After playing the last note to their duet, our then eight-year-old daughter shoved the music sheet back toward her big sister and forced herself to take a bow before stomping off the recital stage. As her sister proceeded to play her solo piece, our little girl cried in my arms, defeated and disappointed.
Though both girls performed their solos flawlessly, their duet didn’t go as well as they had hoped. After the recital, my husband and I tried to revive them with encouragement. We reminded them that it wasn’t about a one-time performance but about celebrating all they had accomplished throughout the year.
For weeks I had observed our girls practice their duet, watching them push and pull as they figured out their rhythm and flow together. The entire process was a symphony of struggle. Trial and toil harmonized with surrender and accomplishment. Conflict and strife played bass while fun and entertainment played treble. Tears were our low notes, and laughter were our high notes. There were days when notes and personalities clashed, and days when music was made. I cheered them on on the days when they got it right and coached them to persevere on the days when practice wasn’t making perfect.
But when my girls were deflated by their less-than-perfect performance, I realized I had taught them to celebrate success and had failed to teach them to appreciate struggle. I hadn’t emphasized the value of commitment to a challenge — the challenge of learning something new, of enduring through frustration, of resisting the urge to attack each other, of co-laboring, and not giving up. Come to think of it, acknowledging struggle is common. Less common is noting and appreciating all the gifts that challenges provide along the way.
I wish I had thrown a parade for my girls after each practice to mark the accomplishment of a struggle. I wish I had helped them understand that though the process is ugly, it is the perfect way to help them cultivate all kinds of beauty — beauty that looks like persistence, surrender, patience, grace, teamwork, and sisterhood regardless of their talent.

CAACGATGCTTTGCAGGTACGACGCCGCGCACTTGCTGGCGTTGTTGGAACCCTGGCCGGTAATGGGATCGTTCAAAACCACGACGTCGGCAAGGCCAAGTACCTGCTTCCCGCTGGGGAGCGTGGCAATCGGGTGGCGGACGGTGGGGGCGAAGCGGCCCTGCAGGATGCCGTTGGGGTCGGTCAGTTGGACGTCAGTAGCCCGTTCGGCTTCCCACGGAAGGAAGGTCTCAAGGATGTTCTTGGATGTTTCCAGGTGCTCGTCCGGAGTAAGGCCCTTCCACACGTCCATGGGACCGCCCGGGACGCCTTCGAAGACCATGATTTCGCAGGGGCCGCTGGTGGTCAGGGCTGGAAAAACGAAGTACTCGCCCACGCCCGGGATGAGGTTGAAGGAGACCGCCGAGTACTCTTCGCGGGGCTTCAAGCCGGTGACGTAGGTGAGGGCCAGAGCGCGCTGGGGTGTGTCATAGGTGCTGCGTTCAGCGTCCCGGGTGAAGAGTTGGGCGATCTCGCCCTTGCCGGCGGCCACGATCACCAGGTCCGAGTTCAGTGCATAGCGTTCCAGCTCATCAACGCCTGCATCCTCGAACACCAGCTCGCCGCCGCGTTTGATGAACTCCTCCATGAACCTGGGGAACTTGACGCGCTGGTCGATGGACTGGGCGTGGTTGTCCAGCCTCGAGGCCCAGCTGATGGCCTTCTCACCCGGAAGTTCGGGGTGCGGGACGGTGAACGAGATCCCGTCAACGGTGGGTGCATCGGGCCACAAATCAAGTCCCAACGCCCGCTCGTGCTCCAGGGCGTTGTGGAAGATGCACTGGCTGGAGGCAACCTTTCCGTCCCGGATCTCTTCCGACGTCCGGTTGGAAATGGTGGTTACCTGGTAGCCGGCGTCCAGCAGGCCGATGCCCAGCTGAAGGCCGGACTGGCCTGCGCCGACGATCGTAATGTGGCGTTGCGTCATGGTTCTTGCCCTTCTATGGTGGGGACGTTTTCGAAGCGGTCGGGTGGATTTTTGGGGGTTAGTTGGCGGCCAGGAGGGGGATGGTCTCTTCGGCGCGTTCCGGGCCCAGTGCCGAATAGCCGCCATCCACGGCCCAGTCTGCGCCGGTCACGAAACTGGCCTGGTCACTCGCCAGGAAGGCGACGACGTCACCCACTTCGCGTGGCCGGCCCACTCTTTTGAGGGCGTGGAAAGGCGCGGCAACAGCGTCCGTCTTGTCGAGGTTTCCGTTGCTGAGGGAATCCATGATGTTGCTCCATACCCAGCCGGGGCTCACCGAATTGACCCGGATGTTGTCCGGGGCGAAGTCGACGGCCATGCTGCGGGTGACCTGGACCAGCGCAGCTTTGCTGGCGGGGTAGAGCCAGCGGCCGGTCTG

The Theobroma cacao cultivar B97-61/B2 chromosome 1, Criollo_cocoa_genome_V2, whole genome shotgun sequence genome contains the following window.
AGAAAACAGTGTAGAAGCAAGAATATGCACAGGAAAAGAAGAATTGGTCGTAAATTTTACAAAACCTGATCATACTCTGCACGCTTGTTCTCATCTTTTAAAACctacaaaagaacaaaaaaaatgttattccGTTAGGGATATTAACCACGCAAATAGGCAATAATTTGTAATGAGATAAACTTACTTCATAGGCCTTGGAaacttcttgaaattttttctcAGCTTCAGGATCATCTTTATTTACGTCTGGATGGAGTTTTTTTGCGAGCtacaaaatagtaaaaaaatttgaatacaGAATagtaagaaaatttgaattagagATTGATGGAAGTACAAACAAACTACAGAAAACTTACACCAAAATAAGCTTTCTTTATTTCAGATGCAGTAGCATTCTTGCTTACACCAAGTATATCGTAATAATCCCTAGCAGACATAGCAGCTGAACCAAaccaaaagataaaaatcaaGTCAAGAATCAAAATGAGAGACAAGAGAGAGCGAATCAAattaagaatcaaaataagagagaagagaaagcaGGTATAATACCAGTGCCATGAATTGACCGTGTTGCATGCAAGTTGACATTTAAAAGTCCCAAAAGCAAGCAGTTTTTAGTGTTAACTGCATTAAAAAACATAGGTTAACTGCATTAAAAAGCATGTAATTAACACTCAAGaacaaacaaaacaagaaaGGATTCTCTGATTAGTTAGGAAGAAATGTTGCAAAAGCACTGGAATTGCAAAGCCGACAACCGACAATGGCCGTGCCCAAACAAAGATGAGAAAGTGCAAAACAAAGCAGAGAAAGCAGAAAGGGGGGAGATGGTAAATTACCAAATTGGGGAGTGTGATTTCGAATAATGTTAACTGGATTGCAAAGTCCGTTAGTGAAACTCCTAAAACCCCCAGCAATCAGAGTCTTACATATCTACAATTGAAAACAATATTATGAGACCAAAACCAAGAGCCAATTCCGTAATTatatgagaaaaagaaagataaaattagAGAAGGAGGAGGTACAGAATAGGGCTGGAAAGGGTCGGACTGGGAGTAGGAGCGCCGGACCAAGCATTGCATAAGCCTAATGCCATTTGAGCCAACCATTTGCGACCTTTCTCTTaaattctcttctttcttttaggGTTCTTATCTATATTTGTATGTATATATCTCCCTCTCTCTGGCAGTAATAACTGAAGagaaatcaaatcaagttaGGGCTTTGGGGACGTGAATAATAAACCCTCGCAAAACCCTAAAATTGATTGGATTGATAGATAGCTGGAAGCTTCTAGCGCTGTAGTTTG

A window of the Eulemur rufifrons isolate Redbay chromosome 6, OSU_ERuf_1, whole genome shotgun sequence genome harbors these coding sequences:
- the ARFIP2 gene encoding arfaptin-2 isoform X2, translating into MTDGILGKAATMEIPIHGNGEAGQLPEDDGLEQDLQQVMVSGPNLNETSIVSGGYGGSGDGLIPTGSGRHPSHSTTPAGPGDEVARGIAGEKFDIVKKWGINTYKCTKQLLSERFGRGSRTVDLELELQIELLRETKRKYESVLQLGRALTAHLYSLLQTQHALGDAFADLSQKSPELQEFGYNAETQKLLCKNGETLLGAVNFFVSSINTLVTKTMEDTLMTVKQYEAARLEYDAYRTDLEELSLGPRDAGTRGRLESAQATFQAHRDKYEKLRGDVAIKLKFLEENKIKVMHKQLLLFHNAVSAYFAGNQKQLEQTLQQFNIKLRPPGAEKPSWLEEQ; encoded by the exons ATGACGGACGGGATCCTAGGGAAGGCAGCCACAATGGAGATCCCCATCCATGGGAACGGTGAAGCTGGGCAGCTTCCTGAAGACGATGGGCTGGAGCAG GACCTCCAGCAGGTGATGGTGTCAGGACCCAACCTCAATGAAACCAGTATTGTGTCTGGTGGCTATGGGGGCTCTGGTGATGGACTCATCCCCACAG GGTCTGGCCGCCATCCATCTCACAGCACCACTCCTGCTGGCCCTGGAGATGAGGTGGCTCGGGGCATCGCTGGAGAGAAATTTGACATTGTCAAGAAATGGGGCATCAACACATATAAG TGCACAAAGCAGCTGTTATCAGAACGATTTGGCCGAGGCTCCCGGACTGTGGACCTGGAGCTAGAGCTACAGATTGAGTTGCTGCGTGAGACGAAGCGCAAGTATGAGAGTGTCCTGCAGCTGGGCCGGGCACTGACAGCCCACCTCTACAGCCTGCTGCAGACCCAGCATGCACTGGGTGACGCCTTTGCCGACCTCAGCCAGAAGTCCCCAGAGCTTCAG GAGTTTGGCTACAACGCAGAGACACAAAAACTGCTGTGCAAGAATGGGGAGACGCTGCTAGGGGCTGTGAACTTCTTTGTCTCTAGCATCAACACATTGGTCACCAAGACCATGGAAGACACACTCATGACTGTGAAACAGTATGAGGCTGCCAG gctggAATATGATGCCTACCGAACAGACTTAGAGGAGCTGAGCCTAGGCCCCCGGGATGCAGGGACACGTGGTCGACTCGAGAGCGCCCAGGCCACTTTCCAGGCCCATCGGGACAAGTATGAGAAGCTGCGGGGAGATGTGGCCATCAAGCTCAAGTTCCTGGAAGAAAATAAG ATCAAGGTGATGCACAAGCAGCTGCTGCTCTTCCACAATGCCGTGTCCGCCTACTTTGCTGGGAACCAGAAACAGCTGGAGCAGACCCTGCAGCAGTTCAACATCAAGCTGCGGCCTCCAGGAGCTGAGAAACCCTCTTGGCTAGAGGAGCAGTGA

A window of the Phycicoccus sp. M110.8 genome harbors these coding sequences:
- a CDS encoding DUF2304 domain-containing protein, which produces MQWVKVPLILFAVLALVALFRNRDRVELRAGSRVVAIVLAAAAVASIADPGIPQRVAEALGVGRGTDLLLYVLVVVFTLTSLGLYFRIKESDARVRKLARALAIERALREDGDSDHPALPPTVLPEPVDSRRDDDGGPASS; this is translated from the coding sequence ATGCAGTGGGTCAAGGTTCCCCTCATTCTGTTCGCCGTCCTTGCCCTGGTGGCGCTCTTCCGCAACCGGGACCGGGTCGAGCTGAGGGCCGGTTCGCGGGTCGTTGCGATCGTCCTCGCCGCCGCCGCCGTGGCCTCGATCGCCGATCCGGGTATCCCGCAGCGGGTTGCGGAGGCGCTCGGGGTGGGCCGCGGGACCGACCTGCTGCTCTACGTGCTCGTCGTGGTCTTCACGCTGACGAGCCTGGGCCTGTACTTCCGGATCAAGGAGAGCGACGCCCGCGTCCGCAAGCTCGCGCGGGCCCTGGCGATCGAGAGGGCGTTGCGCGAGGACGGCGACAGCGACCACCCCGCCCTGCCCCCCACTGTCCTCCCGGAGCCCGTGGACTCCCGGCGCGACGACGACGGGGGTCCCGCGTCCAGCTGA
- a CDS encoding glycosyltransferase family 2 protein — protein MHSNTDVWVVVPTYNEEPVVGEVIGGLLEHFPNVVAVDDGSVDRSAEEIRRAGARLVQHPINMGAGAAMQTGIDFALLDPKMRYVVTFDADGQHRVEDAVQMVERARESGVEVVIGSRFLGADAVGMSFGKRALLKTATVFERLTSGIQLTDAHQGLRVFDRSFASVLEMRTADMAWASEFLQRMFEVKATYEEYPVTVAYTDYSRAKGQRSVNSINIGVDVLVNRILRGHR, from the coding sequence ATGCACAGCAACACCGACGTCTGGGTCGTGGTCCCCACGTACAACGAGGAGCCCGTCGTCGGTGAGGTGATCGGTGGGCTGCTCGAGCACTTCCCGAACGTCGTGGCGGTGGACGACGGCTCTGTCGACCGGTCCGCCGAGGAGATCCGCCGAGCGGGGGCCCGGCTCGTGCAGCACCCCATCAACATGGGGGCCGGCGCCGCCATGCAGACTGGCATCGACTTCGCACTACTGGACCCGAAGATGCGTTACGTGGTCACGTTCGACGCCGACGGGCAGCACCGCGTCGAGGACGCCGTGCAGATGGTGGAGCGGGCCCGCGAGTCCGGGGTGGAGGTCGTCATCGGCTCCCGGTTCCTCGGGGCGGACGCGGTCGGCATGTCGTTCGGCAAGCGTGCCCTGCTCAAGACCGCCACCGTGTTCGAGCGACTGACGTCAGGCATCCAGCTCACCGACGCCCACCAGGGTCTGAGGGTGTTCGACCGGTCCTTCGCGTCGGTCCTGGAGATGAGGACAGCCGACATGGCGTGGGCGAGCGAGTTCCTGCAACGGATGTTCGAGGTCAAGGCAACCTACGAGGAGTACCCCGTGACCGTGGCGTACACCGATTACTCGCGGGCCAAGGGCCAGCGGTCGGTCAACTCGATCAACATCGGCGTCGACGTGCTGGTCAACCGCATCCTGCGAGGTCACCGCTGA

I wish I had taught them what I had learned when the church plant my husband and I had dreamed, planned, and toiled for failed. Planting a church had been the most grueling work we had ever done together, and after three years of struggling, we had very little to show for all that we’d given and all that we’d given up. In the trailing dust of defeat and discouragement, we couldn’t see how immensely the struggle had gifted us.
But now we can look back and clearly see God present and working through the struggle, providing immeasurable depth and breadth to our marriage, securing our foundation, and binding us together even more. While it has felt counter-intuitive (and probably socially unacceptable) to celebrate the struggles and failure of a church plant, I have learned to do just that!
When Israel was doubtful and discouraged during their struggle, through Isaiah the prophet, God encouraged them:
So do not fear, for I am with you; do not be dismayed, for I am your God. I will strengthen you and help you; I will uphold you with my righteous right hand.
Isaiah 41:10 NIV
Sometimes, in the midst of struggle, we lose sight of God’s presence, of what God is showing us about ourselves, of the divine purpose in the process. We don’t have to be afraid of struggle, nor do we have to struggle in fear. God has auspiciously entwined struggle, reward, and fruit. They are inseparable. I have learned to express gratitude for each. In so many of life’s circumstances, struggle can be the more significant and enduring reward.
I am getting better at celebrating in the midst of the struggle, and I am teaching my children to do the same. Fortunately, I’m sure life will give us many more opportunities to practice.
We all know struggle. We all know the disappointment of failed expectations. And we all have felt discouraged, defeated, and deflated when an outcome isn’t what we had hoped. But we can know that because God is with us in the midst of our struggle, we don’t have to be afraid and our labor is not in vain. We can face the struggle expecting to learn, grow, and gain immeasurably.